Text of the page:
The raw materials of knowledge refer to the raw materials that you can use to build knowledge. The following paragraphs explain the primary forms of the raw material of knowledge.
The data indicates the facts about things. In other words, it describes things. For example, length = 1.70 meters, weight = 80 kg, Old = 35 years. And so on.
Data is a collection of individual facts without any relationship between them. Information refers to the process of extracting a relationship between specific facts.
When studying and analyzing data, discovering the relationship between that data is information. For example, someone who is 1.70 meters tall would be 35 years old.
As a result of the above, the organization obtains knowledge by linking information together and identifying recurring patterns.
The company considers this repetition of patterns as the basis for making various decisions. In short, this is the knowledge that organizations are looking for.
Knowledge refers to discovering a particular pattern through the study and analysis of information and data. The organization can use these patterns as bases for making various decisions.
Steps of knowledge acquisition process
- Data gathering
Data gathering is the first step in knowledge acquiring. ِFirst, you to determine what data will be collected, how, and where this data is located. In other words, planning before anything else.
Determining the type of data required and the accuracy and correctness of this data significantly affect the quality and accuracy of the knowledge. Therefore, You should implement this step well.
Also, knowledge acquisition can depend on any data previously collected for another purpose. For example, you can rely on customer purchasing data. Or the financial statements of the organization. etc.
- Data Organizing
In the previous step, the data state is often not well organized. Therefore, the knowledge management team must rearrange the data to obtain valuable information from it in this step.
For example, the data with a relationship are collected in one place, like collecting customer data from a specific geographic area. Collecting data for each age group of customers together, and so on.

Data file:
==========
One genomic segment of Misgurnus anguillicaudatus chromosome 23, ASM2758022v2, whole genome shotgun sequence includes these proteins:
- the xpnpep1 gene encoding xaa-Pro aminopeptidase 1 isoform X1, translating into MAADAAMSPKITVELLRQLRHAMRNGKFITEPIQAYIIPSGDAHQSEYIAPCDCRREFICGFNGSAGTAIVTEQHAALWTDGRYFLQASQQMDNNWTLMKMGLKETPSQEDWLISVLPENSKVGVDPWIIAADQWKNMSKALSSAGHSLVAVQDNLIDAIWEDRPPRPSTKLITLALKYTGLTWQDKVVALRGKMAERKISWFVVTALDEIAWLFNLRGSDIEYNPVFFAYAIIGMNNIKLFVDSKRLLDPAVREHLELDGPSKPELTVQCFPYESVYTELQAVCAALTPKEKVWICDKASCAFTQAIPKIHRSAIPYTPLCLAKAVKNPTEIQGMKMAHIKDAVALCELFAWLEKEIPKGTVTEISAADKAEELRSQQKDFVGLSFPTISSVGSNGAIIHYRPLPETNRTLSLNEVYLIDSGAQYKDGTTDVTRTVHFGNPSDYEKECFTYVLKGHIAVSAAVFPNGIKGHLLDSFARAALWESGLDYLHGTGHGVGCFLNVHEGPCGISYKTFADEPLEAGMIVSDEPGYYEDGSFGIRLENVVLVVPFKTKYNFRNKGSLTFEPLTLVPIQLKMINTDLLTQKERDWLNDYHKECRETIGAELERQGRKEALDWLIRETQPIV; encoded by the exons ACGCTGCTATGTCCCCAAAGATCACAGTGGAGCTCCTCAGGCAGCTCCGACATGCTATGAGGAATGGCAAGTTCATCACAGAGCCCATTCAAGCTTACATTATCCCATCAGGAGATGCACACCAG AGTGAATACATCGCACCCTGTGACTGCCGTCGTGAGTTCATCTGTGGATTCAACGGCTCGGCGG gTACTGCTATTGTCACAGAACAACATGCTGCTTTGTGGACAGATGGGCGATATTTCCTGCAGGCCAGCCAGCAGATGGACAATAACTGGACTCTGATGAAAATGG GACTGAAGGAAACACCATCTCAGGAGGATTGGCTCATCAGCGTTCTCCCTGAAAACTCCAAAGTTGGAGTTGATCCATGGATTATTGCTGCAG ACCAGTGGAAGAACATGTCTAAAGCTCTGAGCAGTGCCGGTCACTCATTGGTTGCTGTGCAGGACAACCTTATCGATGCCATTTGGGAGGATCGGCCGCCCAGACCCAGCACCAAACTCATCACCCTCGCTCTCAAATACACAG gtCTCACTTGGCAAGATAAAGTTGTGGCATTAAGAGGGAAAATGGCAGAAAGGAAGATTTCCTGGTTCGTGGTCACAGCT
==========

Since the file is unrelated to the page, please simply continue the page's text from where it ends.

Usually, the knowledge team stores the information in dedicated databases. Then, the knowledge team applies many different information technology methods to organize this data.
In this step, various statistics are extracted from databases. These statistics are presented in tables and graphs in multiple forms.
It should be noted here that upon completion of this step, the raw data has been converted into information that can be used further.
The information is analyzed, looking for recurring patterns that can be considered a new characteristic or a new knowledge.
For example, you might find that a particular age group of customers is interested in a specific product. For example, you can get a result that people between the ages of 8-28 are interested in buying video games. Another example, you notice that in a particular geographic region, the majority of customers are women. And so on.
This step depends on joining statistics and patterns and coming out of them with fixed concepts that can be relied upon. These concepts are the knowledge you are looking for.
Knowledge management stores these results in rules or laws in the organization’s knowledge databases. So that everyone who wants it can reach it.
After this stage, knowledge management completes other knowledge management processes such as storing and distributing knowledge.